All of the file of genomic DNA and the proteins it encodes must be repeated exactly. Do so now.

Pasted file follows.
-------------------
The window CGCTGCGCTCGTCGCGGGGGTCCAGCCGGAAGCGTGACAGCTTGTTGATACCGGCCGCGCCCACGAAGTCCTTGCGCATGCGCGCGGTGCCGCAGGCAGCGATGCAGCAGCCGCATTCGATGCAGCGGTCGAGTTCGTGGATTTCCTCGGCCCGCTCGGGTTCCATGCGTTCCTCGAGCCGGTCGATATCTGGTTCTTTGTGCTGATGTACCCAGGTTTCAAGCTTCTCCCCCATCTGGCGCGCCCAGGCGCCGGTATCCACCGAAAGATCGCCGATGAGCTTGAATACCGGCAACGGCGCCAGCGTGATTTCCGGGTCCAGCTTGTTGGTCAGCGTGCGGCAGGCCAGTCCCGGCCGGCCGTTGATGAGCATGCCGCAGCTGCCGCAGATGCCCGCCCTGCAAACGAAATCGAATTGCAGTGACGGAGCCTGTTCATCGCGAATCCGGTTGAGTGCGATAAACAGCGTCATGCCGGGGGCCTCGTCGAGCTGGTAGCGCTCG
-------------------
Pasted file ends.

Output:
The window CGCTGCGCTCGTCGCGGGGGTCCAGCCGGAAGCGTGACAGCTTGTTGATACCGGCCGCGCCCACGAAGTCCTTGCGCATGCGCGCGGTGCCGCAGGCAGCGATGCAGCAGCCGCATTCGATGCAGCGGTCGAGTTCGTGGATTTCCTCGGCCCGCTCGGGTTCCATGCGTTCCTCGAGCCGGTCGATATCTGGTTCTTTGTGCTGATGTACCCAGGTTTCAAGCTTCTCCCCCATCTGGCGCGCCCAGGCGCCGGTATCCACCGAAAGATCGCCGATGAGCTTGAATACCGGCAACGGCGCCAGCGTGATTTCCGGGTCCAGCTTGTTGGTCAGCGTGCGGCAGGCCAGTCCCGGCCGGCCGTTGATGAGCATGCCGCAGCTGCCGCAGATGCCCGCCCTGCAAACGAAATCGAATTGCAGTGACGGAGCCTGTTCATCGCGAATCCGGTTGAGTGCGATAAACAGCGTCATGCCGGGGGCCTCGTCGAGCTGGTAGCGCTCG